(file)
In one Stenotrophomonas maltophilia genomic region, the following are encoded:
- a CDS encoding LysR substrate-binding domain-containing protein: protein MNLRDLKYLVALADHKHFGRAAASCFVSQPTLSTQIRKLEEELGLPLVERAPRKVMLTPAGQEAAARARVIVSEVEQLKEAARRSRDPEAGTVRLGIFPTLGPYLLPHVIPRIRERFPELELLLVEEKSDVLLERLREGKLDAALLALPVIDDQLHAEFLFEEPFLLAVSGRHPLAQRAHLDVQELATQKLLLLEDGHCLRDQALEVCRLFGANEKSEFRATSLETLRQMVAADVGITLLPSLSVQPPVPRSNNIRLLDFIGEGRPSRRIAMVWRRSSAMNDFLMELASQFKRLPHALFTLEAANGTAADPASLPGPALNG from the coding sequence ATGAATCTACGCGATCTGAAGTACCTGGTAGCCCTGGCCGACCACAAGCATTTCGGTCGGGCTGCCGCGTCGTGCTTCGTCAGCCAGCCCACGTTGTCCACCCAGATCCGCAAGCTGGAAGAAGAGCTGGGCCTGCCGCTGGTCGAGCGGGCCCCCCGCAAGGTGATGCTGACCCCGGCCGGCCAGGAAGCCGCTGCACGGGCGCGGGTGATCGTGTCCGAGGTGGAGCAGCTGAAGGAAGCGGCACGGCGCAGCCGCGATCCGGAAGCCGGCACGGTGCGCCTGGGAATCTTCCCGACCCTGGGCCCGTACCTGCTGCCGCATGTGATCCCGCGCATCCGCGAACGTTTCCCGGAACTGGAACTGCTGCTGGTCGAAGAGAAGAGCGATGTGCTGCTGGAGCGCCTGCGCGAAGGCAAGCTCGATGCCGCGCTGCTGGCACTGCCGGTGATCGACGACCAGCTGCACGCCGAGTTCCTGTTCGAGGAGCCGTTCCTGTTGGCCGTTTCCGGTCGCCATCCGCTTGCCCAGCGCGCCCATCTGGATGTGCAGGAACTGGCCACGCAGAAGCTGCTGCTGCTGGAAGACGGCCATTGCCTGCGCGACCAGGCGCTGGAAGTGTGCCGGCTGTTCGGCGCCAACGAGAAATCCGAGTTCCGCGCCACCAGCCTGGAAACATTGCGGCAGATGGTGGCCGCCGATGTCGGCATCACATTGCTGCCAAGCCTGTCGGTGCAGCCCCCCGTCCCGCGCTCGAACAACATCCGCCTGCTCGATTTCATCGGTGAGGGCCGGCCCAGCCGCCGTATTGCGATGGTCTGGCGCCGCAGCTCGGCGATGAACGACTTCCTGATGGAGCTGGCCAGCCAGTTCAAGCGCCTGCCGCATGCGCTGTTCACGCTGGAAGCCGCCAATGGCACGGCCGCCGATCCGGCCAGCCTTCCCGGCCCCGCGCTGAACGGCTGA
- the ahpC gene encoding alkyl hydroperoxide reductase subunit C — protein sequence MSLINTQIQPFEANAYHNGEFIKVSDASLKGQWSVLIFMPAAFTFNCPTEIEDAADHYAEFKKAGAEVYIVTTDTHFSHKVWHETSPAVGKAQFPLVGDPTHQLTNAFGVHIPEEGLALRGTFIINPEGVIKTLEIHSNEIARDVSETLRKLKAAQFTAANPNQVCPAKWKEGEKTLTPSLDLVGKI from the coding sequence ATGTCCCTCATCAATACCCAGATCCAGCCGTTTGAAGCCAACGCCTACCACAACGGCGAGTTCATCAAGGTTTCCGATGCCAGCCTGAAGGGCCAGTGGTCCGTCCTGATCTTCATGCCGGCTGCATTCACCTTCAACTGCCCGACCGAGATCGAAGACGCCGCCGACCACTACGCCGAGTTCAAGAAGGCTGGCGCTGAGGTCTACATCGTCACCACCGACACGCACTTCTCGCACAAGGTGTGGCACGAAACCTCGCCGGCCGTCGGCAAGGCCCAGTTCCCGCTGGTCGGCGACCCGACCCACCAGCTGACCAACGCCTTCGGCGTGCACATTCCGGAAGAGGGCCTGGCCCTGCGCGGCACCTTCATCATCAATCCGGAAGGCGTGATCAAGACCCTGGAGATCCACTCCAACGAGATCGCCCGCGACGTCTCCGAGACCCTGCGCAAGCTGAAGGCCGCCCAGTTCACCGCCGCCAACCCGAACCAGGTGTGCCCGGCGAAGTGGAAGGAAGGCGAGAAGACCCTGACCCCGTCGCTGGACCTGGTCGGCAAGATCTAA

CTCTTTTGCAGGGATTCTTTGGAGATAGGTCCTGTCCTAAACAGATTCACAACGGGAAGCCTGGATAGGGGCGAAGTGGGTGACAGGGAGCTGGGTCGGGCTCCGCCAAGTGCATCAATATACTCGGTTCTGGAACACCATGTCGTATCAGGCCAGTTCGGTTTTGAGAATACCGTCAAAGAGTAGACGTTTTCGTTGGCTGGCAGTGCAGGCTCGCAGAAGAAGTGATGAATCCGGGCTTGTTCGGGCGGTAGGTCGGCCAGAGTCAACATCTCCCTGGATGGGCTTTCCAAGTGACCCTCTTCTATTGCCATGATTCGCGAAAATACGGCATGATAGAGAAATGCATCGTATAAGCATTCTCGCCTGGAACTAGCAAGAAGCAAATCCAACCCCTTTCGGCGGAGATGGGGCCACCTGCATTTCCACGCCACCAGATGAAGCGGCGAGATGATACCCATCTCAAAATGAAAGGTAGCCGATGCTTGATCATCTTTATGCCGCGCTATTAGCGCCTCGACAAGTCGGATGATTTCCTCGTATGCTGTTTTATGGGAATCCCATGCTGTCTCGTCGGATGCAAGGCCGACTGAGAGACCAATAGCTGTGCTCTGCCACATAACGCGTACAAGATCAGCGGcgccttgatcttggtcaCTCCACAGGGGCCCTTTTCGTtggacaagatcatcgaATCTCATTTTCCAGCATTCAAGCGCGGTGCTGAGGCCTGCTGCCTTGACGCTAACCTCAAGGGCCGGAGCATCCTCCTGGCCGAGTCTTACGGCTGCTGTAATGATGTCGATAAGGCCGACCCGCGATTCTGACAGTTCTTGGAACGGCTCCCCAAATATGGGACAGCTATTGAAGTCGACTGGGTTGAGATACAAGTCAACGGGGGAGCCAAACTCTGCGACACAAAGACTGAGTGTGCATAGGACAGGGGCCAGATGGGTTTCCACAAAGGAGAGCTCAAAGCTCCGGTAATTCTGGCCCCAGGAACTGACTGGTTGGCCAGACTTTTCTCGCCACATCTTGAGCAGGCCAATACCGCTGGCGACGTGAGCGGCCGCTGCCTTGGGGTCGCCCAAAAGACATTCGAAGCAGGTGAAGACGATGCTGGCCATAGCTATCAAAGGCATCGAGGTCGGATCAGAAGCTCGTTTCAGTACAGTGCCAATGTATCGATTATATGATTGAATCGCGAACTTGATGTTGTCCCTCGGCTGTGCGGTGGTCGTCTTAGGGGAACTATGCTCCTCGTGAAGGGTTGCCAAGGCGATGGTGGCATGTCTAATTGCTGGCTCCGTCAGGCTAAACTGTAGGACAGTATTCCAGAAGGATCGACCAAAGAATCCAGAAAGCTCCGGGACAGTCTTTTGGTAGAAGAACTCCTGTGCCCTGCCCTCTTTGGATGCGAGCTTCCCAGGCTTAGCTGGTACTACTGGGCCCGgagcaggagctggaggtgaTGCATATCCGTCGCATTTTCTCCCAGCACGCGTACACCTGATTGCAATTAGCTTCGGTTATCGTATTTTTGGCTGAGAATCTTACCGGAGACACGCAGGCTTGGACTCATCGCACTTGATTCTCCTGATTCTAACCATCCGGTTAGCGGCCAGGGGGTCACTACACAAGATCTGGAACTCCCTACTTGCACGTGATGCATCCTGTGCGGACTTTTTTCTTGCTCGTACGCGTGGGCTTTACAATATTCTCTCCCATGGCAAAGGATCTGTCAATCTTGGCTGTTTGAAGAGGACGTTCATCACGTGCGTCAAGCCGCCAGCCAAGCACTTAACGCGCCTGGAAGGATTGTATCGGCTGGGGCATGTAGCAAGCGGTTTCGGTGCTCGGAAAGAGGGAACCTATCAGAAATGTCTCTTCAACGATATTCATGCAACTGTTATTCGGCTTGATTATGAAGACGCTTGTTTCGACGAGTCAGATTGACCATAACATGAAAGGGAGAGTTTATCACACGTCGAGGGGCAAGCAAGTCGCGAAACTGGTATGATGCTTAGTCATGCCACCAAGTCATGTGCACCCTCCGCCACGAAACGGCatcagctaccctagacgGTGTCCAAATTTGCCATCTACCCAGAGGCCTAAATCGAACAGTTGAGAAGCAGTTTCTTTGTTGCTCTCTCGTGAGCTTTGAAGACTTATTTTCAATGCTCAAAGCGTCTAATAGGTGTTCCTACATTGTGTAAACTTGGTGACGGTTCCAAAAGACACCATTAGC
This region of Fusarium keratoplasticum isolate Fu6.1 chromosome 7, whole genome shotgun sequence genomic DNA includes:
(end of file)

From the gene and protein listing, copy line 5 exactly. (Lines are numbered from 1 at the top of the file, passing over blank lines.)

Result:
This region of Fusarium keratoplasticum isolate Fu6.1 chromosome 7, whole genome shotgun sequence genomic DNA includes: